This book offers an up-to-date survey of historical writing on the German Revolution of 1918–19, focusing on debates during the Weimar, Nazi and Cold War periods, and on developments since German reunification in 1989–90. Its aim is twofold: to make a comprehensive case for seeing the revolution as a landmark event in twentieth-century German, European and world history, and to offer a multi-faceted explanation for its often peripheral place in standard accounts of the recent German past. A central argument is that the ‘cultural turn’ in historical studies from the late 1970s onwards, while shedding important new light on the gendered and spatial dimensions of the revolution, and the role of violence, has failed adequately to grasp its essential political and emancipatory character. Instead, the fragmented narratives that stem from the foregrounding of culture, identity and memory over material factors have merely reinforced the notion of a divided and failed revolution that – for different reasons – characterised pre-1945 and Cold War-era historiography. Public recognition of a handful of reductive ‘lessons’ from the revolution fails to compensate for the absence of real historical debate and sustained, contexualised understanding of how the past relates to the present. The book nonetheless sees some welcome signs of a return to the political in recent urban, transnational and global histories of the revolution, and ends with a plea for more work on the entanglements between the revolution and competing or overlapping ideas about popular sovereignty in the years immediately following the First World War.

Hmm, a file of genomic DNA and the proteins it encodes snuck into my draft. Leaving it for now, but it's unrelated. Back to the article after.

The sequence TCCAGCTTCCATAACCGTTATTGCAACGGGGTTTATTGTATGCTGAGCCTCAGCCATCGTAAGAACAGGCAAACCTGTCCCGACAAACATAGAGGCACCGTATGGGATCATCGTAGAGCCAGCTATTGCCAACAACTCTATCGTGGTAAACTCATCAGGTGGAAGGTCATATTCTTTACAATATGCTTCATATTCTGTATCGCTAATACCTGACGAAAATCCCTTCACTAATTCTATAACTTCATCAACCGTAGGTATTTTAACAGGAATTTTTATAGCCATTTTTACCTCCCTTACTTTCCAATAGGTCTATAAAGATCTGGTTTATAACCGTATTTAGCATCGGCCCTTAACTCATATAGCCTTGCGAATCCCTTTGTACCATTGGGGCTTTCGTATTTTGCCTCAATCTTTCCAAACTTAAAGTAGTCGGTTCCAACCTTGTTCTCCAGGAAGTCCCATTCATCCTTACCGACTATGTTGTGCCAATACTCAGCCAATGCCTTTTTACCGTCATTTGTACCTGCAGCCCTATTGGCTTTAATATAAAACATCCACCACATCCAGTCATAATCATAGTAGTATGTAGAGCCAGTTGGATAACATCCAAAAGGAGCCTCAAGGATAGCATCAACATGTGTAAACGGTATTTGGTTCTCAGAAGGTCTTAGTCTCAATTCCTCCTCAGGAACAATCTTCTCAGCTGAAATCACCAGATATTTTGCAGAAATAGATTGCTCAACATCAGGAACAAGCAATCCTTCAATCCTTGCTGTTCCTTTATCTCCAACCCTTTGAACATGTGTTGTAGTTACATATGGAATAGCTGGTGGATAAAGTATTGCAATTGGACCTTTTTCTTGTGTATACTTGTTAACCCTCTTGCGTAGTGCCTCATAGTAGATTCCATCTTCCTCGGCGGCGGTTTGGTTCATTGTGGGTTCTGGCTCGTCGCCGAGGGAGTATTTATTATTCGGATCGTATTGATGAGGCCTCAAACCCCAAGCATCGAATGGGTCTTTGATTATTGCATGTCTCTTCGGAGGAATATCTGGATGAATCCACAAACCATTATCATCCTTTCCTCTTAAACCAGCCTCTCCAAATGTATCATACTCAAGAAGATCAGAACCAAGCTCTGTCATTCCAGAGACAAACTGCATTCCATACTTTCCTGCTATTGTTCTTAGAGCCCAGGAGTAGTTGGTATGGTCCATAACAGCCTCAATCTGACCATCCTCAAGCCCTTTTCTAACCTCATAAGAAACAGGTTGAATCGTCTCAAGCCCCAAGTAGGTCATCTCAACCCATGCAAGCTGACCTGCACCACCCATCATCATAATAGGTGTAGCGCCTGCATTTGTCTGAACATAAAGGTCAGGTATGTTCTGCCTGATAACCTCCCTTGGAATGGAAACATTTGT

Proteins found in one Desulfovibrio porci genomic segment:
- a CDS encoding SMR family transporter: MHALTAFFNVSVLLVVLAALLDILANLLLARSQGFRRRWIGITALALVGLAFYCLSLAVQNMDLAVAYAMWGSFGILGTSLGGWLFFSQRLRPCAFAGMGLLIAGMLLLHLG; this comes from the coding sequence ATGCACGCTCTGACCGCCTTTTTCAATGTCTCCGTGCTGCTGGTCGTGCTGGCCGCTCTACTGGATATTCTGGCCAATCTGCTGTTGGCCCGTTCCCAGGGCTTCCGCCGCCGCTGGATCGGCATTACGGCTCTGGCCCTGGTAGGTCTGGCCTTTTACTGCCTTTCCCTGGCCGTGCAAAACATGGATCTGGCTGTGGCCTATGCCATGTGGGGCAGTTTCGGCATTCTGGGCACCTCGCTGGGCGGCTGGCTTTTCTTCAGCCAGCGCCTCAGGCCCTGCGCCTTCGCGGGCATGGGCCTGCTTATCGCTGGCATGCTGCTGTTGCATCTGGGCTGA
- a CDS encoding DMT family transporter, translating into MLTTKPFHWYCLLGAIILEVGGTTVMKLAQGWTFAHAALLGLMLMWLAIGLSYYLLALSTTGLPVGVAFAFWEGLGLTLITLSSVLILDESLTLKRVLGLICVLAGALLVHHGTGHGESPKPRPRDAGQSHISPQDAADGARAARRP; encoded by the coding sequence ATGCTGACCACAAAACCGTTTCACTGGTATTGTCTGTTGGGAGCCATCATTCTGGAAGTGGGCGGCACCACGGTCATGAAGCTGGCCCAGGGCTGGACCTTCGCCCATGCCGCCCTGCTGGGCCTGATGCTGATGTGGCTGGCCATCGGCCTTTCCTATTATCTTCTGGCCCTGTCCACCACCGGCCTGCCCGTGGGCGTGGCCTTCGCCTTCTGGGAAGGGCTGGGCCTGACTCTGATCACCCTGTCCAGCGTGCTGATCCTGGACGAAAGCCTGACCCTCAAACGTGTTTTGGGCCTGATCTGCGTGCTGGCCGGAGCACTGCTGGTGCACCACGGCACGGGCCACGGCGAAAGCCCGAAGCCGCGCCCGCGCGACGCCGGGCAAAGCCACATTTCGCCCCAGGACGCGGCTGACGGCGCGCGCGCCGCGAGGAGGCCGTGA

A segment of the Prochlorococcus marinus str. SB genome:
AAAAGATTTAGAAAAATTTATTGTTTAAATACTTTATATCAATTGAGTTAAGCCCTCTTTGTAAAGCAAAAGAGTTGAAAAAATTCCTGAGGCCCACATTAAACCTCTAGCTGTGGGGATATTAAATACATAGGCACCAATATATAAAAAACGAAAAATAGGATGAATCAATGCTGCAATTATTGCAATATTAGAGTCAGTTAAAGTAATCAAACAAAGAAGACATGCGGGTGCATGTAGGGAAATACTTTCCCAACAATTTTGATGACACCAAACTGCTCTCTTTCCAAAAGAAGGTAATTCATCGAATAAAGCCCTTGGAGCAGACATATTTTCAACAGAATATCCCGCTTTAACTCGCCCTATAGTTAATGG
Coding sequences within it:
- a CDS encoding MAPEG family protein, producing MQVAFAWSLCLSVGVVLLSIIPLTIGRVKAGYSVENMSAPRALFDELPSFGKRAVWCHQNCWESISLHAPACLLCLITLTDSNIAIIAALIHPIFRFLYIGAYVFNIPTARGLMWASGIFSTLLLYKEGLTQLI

This chapter discusses three different examples of experimental socially engaged creative practice. In each case artists and community groups worked with biomedical professionals in processes of collaborative knowledge co-production. The chapter argues that these processes should be understood as performances of translation with linguistic and spatial dimensions. The three different examples engage with inherited breast cancer, khat and skin colour respectively. The creative projects all responded to dominant ways of articulating an issue by redefining the problem. They got to grips with complex social contexts marked by diverse experiences of globalisation and various forms of inequality. The formation of new biosocial alliances that crossed boundaries between professionals, patient groups, artists and other groups was central to all these projects. Such creative networks can rebalance knowledge inequalities in a process of commoning sense.